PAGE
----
72 Locomotion

Active Locomotion

Locomotion is based on a combination of Newton’s Laws. A body will move with a constant velocity until it experiences a net force (Newton's First Law). A change in body motion is achieved by initiating muscle contraction in order to apply a force against another object, such as the floor or the wall. The other object then applies an equal and opposite reaction force against the body (Newton's Third Law). That reaction force acting on the body adds together with all of the other forces on the body to determine the net force. The net force causes an acceleration that depends on the the body mass according to Newton's Second Law.

Everyday Examples: Responding to a Code Without Slipping

Jolene is walking with a speed of a 2.5 mph down the hospital corridor when a code is called over the intercom. She stops then turns around and starts walking the other direction, toward the room where the code was called, at a speed of 4.0 mph.  If Jolene’s mass is 61 kg and she tried to make that move very quickly, in only 0.75 s, for example, what net force would be applied to her?

We have only been given speeds in the problem, but in order to analyze velocity we need to define direction of motion. Let’s assign Jolene’s initial direction as the negative direction so her initial velocity was -2.5 mph. In that case her final velocity was +4.2 mph. We can calculate her change in velocity as:

(1)   \begin{equation*} \bold{\Delta v} = \bold{v_f}-\bold{v_i} = 4.0\,\bold{mph}  - (- 2.5\,\bold{mph} = 6.5 <strong>mph</strong> \end{equation*}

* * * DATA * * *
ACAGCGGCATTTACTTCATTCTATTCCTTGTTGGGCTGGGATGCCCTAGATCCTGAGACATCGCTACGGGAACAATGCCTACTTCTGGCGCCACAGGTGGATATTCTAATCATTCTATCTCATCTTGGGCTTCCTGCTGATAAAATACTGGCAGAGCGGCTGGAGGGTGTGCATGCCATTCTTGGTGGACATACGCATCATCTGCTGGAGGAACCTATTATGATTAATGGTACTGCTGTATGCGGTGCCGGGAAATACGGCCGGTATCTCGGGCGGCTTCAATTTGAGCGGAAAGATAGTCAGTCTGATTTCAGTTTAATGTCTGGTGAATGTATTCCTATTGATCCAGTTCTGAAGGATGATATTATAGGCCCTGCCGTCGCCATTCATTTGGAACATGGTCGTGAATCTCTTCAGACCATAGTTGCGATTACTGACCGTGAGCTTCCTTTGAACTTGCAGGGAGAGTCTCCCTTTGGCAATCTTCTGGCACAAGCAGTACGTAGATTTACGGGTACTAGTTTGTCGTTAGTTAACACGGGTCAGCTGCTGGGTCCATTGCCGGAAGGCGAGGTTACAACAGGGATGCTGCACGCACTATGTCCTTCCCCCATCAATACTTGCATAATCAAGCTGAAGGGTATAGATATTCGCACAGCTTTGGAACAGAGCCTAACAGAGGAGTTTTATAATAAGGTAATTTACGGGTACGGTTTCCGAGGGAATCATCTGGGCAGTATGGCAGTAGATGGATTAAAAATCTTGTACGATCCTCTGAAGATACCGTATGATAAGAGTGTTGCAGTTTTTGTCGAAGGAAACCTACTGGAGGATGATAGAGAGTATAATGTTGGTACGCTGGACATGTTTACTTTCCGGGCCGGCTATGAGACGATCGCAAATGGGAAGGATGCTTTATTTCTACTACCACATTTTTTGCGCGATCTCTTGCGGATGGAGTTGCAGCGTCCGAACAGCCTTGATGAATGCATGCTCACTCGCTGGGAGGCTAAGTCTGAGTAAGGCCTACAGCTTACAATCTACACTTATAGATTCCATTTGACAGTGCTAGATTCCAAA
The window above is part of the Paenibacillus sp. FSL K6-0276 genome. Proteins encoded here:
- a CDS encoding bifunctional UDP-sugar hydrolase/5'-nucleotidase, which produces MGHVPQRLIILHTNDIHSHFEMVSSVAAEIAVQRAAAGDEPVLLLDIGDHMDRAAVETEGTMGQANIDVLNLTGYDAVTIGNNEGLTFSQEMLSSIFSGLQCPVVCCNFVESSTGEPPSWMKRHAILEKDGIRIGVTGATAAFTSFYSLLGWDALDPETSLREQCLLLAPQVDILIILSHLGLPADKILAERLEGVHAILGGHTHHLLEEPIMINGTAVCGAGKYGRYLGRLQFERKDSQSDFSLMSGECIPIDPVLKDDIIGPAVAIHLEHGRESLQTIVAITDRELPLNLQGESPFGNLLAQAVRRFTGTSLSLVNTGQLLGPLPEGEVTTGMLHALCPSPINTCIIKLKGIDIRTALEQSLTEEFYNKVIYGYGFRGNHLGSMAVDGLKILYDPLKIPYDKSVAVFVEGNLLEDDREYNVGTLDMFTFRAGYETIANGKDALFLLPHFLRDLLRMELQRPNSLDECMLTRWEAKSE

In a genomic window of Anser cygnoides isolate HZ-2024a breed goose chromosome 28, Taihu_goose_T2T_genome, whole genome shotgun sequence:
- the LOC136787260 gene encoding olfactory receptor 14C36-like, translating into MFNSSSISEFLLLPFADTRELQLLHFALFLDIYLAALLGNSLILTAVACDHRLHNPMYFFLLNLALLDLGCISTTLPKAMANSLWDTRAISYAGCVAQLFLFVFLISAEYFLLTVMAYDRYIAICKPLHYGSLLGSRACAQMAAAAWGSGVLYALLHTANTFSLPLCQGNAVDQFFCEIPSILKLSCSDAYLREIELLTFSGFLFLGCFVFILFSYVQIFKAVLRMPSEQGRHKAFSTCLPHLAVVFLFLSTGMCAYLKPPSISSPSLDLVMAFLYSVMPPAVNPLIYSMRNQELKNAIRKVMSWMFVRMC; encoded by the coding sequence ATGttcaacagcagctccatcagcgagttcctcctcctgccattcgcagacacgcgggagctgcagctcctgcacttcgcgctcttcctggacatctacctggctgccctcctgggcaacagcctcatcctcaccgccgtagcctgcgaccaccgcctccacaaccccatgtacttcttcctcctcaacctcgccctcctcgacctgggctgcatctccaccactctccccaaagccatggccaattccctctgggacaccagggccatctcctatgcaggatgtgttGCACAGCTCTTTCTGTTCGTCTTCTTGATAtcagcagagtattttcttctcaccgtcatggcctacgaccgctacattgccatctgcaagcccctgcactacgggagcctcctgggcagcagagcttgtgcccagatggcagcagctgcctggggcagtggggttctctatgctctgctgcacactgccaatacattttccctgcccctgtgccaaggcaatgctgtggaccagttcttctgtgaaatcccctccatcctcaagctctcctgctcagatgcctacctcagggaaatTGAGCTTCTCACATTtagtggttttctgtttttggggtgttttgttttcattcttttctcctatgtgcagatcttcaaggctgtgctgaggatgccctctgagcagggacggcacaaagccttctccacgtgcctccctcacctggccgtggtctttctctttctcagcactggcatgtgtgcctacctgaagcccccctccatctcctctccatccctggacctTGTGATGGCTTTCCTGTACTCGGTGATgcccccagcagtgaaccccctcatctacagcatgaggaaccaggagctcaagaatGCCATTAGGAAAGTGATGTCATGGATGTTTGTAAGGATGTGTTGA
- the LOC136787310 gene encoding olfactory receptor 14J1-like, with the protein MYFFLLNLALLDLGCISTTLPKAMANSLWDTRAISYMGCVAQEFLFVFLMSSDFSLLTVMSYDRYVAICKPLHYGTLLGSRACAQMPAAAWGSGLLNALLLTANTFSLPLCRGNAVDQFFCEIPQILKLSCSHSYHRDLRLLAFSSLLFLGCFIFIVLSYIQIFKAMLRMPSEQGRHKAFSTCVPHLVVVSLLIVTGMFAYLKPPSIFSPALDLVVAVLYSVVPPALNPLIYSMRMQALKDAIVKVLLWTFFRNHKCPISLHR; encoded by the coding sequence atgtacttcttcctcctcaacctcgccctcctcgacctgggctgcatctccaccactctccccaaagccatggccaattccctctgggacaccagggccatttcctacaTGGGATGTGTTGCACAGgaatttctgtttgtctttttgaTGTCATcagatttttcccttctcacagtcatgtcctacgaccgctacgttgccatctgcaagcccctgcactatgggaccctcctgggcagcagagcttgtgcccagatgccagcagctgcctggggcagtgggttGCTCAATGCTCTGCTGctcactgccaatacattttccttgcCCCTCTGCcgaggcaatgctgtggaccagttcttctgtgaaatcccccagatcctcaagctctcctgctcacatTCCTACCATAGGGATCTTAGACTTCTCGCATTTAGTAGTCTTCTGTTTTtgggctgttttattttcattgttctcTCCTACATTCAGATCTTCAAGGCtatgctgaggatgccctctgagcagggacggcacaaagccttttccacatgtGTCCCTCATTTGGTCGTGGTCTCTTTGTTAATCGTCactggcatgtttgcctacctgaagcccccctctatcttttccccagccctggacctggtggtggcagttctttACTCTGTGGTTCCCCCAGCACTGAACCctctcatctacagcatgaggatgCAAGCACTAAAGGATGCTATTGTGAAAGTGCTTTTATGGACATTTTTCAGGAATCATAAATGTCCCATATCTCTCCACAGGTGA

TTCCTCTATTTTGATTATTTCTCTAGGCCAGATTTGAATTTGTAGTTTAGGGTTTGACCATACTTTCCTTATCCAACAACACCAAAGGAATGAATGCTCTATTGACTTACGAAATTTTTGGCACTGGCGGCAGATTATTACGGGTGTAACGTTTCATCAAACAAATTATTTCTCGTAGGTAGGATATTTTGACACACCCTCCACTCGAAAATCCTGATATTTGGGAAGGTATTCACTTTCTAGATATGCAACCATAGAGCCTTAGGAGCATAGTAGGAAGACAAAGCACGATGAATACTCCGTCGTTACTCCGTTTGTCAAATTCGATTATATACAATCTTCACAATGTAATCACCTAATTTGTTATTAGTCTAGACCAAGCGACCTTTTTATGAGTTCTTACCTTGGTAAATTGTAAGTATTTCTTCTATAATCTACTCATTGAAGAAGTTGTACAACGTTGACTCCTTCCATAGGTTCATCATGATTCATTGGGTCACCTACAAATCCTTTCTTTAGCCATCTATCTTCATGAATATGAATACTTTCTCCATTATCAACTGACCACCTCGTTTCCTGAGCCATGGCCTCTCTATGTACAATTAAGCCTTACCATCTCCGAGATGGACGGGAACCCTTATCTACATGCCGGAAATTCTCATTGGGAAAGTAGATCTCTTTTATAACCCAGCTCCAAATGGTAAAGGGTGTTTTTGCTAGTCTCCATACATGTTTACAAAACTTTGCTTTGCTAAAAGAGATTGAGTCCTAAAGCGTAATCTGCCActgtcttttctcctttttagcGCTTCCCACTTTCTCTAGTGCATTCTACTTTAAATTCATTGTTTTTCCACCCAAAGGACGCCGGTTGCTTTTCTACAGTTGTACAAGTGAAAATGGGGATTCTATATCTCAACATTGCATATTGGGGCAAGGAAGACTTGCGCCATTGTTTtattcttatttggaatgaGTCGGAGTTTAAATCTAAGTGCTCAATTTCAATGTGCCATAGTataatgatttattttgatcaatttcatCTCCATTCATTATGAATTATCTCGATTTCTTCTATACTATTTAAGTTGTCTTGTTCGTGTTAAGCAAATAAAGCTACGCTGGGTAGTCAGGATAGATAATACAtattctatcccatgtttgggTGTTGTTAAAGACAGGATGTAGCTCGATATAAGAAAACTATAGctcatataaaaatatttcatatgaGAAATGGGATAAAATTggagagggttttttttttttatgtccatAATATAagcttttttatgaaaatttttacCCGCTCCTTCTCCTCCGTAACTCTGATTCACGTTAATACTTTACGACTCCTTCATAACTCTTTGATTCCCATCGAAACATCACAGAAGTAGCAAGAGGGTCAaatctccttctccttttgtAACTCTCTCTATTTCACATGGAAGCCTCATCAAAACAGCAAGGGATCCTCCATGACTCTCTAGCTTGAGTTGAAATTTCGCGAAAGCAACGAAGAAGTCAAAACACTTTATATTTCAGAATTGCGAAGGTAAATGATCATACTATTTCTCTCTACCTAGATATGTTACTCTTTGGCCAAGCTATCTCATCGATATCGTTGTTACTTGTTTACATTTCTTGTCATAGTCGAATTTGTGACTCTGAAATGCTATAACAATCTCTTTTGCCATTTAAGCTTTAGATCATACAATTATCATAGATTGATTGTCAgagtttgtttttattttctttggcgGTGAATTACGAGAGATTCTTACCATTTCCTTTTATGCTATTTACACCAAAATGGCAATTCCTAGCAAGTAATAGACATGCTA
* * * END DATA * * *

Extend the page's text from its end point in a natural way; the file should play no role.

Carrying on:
If we convert our answer to units of m/s we get: 6.5 mph = 2.9 m/s. (You can check this yourself using unit analysis or an online unit converter).

Next we calculate  Jolene’s acceleration using the definition of average acceleration:

    \begin{equation*} \bold{a} = \frac{\bold{\Delta v}}{\Delta t} \end{equation*}

Entering our values:

    \begin{equation*} \bold{a} = \frac{2.9\,\bold{m/s}}{0.75\,\bold{s}} = 3.9 \,\bold{m/s/s} \end{equation*}

We find that Jolene’s acceleration is  3.9 m/s/s, which means that her velocity becomes 3.9 m/s more positive each second. Notice that she was originally moving in the negative direction, so having a velocity that is becoming more positive means that she must have slowed down.

Now we can use Newton’s Second Law to calculate the average net force required to provide this acceleration:

    \begin{equation*} \bold{F_{ave}} = m\bold{a} \end{equation*}

We are now ready to enter our values:

    \begin{equation*} \bold{F_{ave}} = (61 \,\bold{kg})(3.9 \,\bold{m/s})= 240\,\bold{N} \end{equation*}

Friction is the only horizontal force contributing to the horizontal acceleration Jolene experiences, so the net force would just be equal to the friction force. We can figure out if Jolene would slip by comparing the required net force  to the maximum possible static friction force.

First we start with the equation for max static friction force:

    \begin{equation*} F_{f,s} = \mu_s F_N \end{equation*}

Then we divide by the normal force to solve for the friction coefficient:

    \begin{equation*} \mu_s = \frac{F_{f,s}}{F_N} \end{equation*}

Assuming the floor is level and only Jolene’s horizontal motion is changing, then the normal force must be balancing Jolene’s weight (if these were not balanced then she would have a vertical acceleration as well). For this special case we substitute her weight for the normal force:

    \begin{equation*} \mu_s = \frac{F_{f,s}}{mg} \end{equation*}

Finally we enter our values: